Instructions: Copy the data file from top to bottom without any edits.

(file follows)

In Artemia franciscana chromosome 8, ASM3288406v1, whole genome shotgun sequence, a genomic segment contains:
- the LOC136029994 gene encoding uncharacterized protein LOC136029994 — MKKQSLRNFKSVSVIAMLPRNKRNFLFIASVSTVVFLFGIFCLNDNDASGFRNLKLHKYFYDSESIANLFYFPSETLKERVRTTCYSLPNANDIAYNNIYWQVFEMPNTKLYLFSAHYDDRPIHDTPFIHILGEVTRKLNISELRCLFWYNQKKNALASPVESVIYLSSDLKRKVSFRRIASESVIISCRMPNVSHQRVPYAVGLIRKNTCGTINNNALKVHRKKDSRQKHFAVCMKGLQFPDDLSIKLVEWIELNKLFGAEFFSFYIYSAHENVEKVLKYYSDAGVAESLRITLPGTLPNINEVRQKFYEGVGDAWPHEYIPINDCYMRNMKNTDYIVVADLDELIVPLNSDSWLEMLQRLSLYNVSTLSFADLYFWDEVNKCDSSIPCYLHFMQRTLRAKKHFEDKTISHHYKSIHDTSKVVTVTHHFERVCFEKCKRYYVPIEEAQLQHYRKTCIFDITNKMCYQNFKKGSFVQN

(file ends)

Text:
In Artemia franciscana chromosome 8, ASM3288406v1, whole genome shotgun sequence, a genomic segment contains:
- the LOC136029994 gene encoding uncharacterized protein LOC136029994 — MKKQSLRNFKSVSVIAMLPRNKRNFLFIASVSTVVFLFGIFCLNDNDASGFRNLKLHKYFYDSESIANLFYFPSETLKERVRTTCYSLPNANDIAYNNIYWQVFEMPNTKLYLFSAHYDDRPIHDTPFIHILGEVTRKLNISELRCLFWYNQKKNALASPVESVIYLSSDLKRKVSFRRIASESVIISCRMPNVSHQRVPYAVGLIRKNTCGTINNNALKVHRKKDSRQKHFAVCMKGLQFPDDLSIKLVEWIELNKLFGAEFFSFYIYSAHENVEKVLKYYSDAGVAESLRITLPGTLPNINEVRQKFYEGVGDAWPHEYIPINDCYMRNMKNTDYIVVADLDELIVPLNSDSWLEMLQRLSLYNVSTLSFADLYFWDEVNKCDSSIPCYLHFMQRTLRAKKHFEDKTISHHYKSIHDTSKVVTVTHHFERVCFEKCKRYYVPIEEAQLQHYRKTCIFDITNKMCYQNFKKGSFVQN